While the unsettled status of NIL and the looming U.S. Supreme Court ruling in NCAA v. Alston dominate the headlines, the college basketball bribery scandal has quietly resurfaced in two connected cases. Bribes to recruits, families and coaches—and blackmail to reveal bribes—remind that while some things will change post-NIL and post-Alston, other things will remain the same.
Celebrity attorney Michael Avenatti, convicted last year by a Manhattan federal jury of attempting to extort Nike of up to $25 million and depriving AAU coach Gary Franklin of a right to Avenatti’s honest services, argues in a newly filed memorandum that he should only be sentenced to six months in prison. Meanwhile, prosecutors will file their own sentencing memorandum this week. Avenatti, 50, will be sentenced on June 30. His attorneys say the U.S. Probation Office has calculated a guideline range of 135 to 168 months (11 years, 3 months to 14 years) in prison.
Across town, the U.S. Court of Appeals for the Second Circuit has affirmed the convictions of former Adidas consultant Merl Code and client recruiter Christian Dawkins of federal funds bribery. Writing on behalf of a three-judge panel earlier this month, Judge William Nardini rejected the defendants’ argument that bribed coaches weren’t agents of their colleges.
Both cases highlight the corruptive influences on big-time college sports, as well as the involvement of sneaker companies—the same companies that soon could sign college players in NIL states to lucrative endorsement deals.
Franklin hired Avenatti in 2019 to engage in potential settlement talks with Nike, which had let Franklin go. Franklin, Avenatti insisted, was worried about his own legal exposure from bribes of top college recruits. Avenatti warned Nike that he possessed bank records, texts and other documents that would establish Nike officials sought to pay five-star recruits to attend Nike-sponsored schools. Two of the recruits, Avenatti contended, were New Orleans Pelicans forward Zion Williamson, who played at Nike-sponsored Duke, and Boston Celtics guard Romeo Langford, who played at Adidas-sponsored Indiana.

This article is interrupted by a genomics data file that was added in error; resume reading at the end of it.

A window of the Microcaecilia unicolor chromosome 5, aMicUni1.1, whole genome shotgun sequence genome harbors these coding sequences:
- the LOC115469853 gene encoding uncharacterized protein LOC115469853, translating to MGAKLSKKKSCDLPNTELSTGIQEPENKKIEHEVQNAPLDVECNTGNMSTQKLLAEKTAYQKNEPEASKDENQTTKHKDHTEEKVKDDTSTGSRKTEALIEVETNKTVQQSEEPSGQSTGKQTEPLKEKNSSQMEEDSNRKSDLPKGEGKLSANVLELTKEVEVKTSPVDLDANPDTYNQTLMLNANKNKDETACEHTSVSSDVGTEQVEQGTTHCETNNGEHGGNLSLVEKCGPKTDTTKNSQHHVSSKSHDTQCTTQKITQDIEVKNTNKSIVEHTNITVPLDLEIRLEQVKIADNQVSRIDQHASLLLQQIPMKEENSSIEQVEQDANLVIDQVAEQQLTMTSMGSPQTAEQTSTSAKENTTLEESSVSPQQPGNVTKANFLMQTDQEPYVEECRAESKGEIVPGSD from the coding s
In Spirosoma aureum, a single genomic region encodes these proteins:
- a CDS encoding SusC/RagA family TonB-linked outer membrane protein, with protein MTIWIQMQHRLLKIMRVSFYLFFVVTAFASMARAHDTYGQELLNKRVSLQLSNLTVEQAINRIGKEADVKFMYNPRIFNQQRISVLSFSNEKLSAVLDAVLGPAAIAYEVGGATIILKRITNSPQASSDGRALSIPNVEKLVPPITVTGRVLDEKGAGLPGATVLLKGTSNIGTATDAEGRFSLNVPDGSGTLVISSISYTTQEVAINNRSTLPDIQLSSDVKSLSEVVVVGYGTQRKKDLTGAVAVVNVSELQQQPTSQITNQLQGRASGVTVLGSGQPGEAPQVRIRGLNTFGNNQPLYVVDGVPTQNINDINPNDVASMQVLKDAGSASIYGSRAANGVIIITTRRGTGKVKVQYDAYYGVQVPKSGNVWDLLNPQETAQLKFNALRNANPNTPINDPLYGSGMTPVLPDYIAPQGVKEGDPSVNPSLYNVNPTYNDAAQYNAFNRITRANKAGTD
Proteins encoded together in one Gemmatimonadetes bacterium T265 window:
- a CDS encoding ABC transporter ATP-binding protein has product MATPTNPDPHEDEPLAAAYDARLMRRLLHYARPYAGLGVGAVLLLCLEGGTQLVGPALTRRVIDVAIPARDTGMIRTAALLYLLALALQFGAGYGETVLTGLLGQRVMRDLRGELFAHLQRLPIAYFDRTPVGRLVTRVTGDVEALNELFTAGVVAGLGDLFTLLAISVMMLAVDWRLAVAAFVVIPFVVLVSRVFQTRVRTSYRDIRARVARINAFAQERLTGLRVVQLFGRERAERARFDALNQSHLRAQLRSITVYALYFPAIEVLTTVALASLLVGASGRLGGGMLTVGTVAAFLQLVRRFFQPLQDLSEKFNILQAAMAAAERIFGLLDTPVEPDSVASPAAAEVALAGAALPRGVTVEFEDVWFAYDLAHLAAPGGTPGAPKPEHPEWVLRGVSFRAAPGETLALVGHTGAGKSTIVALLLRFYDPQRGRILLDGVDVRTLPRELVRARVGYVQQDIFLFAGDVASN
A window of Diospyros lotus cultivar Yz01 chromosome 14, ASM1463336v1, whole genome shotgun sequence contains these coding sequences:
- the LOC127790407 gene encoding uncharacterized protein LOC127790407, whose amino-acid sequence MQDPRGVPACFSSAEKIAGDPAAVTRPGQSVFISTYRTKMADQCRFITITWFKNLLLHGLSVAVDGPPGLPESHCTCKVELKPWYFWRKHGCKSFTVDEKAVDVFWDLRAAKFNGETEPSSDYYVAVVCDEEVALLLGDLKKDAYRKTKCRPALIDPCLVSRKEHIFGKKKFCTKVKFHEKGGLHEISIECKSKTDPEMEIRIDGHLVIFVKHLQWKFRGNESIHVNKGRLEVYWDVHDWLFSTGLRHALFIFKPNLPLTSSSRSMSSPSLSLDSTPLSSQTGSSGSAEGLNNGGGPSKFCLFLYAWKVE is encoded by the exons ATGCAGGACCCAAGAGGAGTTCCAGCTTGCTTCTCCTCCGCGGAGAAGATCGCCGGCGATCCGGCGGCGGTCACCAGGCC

Although attorney ethics rules permit substantial latitude in zealously advocating for clients, Avenatti went too far in seeking compensation for himself. First, while he demanded Nike pay Franklin $1.5 million, he insisted Nike either pay him and a co-counsel as much as $25 million to investigate the company or pay the two $22.5 million and take no action. Second, in a shakedown move, Avenatti threatened to hold a press conference during March Madness, timed to most severely damage Nike’s stock price.
In pleading for leniency, Avenatti stresses that he is a first-time offender, his offense was non-violent and his actions caused no “actual financial loss to any victim.” He notes that, even if he could be portrayed as deceiving Franklin, he played no role in Franklin losing his Nike contract and Nike never offered Franklin a settlement. Avenatti also asserts Nike was hardly a victim since the company “admittedly needed to (and in fact did) conduct an internal investigation of the allegations that were raised in the Adidas scandal.” This investigation, Avenatti says, was intended to “get to the bottom of Nike’s corruption of amateur basketball.”